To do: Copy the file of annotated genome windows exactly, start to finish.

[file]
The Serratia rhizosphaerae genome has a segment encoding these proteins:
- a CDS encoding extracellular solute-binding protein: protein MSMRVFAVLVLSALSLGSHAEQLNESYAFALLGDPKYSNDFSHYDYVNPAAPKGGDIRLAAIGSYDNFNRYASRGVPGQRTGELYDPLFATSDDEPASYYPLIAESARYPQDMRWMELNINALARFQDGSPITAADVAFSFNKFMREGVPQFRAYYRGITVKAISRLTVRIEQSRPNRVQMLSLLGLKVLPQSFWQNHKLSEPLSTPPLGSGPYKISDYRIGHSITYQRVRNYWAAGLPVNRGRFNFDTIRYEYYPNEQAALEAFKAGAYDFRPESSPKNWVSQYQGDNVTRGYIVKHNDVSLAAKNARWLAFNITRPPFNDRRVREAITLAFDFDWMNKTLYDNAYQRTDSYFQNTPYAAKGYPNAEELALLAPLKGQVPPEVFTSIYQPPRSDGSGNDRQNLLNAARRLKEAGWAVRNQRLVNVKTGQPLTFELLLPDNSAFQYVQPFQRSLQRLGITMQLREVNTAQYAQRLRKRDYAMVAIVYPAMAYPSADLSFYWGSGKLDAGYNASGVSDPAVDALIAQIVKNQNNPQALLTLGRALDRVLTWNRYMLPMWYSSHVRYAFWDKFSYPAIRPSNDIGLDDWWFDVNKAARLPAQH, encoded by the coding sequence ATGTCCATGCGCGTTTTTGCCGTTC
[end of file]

The Serratia rhizosphaerae genome has a segment encoding these proteins:
- a CDS encoding extracellular solute-binding protein: protein MSMRVFAVLVLSALSLGSHAEQLNESYAFALLGDPKYSNDFSHYDYVNPAAPKGGDIRLAAIGSYDNFNRYASRGVPGQRTGELYDPLFATSDDEPASYYPLIAESARYPQDMRWMELNINALARFQDGSPITAADVAFSFNKFMREGVPQFRAYYRGITVKAISRLTVRIEQSRPNRVQMLSLLGLKVLPQSFWQNHKLSEPLSTPPLGSGPYKISDYRIGHSITYQRVRNYWAAGLPVNRGRFNFDTIRYEYYPNEQAALEAFKAGAYDFRPESSPKNWVSQYQGDNVTRGYIVKHNDVSLAAKNARWLAFNITRPPFNDRRVREAITLAFDFDWMNKTLYDNAYQRTDSYFQNTPYAAKGYPNAEELALLAPLKGQVPPEVFTSIYQPPRSDGSGNDRQNLLNAARRLKEAGWAVRNQRLVNVKTGQPLTFELLLPDNSAFQYVQPFQRSLQRLGITMQLREVNTAQYAQRLRKRDYAMVAIVYPAMAYPSADLSFYWGSGKLDAGYNASGVSDPAVDALIAQIVKNQNNPQALLTLGRALDRVLTWNRYMLPMWYSSHVRYAFWDKFSYPAIRPSNDIGLDDWWFDVNKAARLPAQH, encoded by the coding sequence ATGTCCATGCGCGTTTTTGCCGTTC